Paying Respects to Wild Bill and Calamity Jane

If summarizing the Badlands into a few photos and a handful of words was a challenge, crystalizing the Black Hills into its essence is even more impossible. The area is a bipolar split of rugged, dangerous, and awe-inspiring natural environment juxtaposed with garish man-made tourist attractions.

The general history of how the immigrant, new-country Americans ripped the Paha Sapa from the Sioux is pretty well known, but the devil is in the details. We’re reading “Black Hills, White Justice,” by Edward Lazarus, a detailed  and interestingly told narrative I highly recommend for those details. What Lazarus tells us is that the Sioux expelled the Kiowa from the Black Hills in the early 1800s (the Sioux having been pushed Westward by the Chippewa) — so battles over this luscious land has been going on for a long, long time. Every visitor here can see why — it’s stunning and awe-inspiring. Oh, and of course, gold was a big motivator way back when.

And all three still play a big part today. First, the promise of getting rich at one of Deadwood’s casinos keeps that small town’s streets crowded, the streets noisy as the ring of slot machines leak from open doorways. But there’s no denying the history here. We skipped the casinos (not that I won’t drop nickels into the slots myself; but we avoid cigarette smoke like the carcinogenic poison it is), found a local map, and started walking.


Uphill. To the Mount Moriah Cemetary. We walked the route designated for driving, which was shorter but steeper, and gave us a good cardio workout. Why the effort? To pay our respects to Wild Bill, Calamity Jane, Potato Creek Johnny, Seth Bullock, and others. If you were a fan of the HBO series, “Deadwood,” this is the place that connects fiction to reality. And in an area that will charge you to open your eyes in the morning, a $2 per person fee to get in can’t be beat. Come prepared to walk, and know that many of the illustriously deceased were moved here from Ingleside Cemetary, now a residential area.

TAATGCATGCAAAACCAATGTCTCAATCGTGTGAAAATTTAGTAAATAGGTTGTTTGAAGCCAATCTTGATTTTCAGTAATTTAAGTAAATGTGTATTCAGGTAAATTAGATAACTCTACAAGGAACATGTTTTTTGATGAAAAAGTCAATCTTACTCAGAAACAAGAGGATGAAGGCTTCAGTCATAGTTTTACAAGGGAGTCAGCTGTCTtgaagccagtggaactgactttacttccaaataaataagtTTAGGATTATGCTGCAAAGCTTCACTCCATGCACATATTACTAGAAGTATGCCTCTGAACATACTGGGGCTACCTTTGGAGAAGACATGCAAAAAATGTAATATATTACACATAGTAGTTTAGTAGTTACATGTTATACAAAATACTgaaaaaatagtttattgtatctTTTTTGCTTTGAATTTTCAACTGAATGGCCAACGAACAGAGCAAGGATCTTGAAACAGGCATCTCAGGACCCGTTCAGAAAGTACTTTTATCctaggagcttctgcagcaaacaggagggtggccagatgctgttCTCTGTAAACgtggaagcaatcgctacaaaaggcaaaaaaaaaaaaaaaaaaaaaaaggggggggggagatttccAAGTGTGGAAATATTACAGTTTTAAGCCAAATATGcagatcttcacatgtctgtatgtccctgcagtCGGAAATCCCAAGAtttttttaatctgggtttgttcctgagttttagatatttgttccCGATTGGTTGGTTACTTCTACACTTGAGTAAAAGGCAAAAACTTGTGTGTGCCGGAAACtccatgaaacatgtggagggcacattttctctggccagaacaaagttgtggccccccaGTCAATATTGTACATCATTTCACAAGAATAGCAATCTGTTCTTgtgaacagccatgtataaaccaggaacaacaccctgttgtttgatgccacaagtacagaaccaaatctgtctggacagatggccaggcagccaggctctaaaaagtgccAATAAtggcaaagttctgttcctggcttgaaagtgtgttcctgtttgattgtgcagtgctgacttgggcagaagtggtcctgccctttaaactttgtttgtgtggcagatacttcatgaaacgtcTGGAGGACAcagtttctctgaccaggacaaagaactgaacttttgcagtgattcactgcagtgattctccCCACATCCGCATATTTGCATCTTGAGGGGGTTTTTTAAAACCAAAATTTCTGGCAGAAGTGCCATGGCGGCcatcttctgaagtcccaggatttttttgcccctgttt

As always, we asked the locals for a restaurant recommendation, and had a great lunch at the Deadwood Thymes cafe Bistro.


We passed through Sturgis, a small town of bars and taverns, where the local economy is highly invested in the two weeks of August when the bikers show up. The rally is actually about a week long, but bikers show up early or stay late, stretching the height of the rally season a bit. A woman serving us at a restaurant in Black Hawk told us she made her entire year’s earnings in those two weeks and told us about another woman who worked the Full Throttle bar every year, taking those two weeks as her vacation. Last year her boss refused her time-off request — so she quit. A lot is at stake for those relying on that narrow window for earning the bulk of their wages.

Looking for hikes and bicycle rides, we discovered that around here they’re measured in an entirely different scale — tens and hundreds of miles. But we found some alternatives — more on those in future posts.


About Ellen

Fiction writer and photographer, I travel the country with my sweetheart of a husband as a "full-time RVer."
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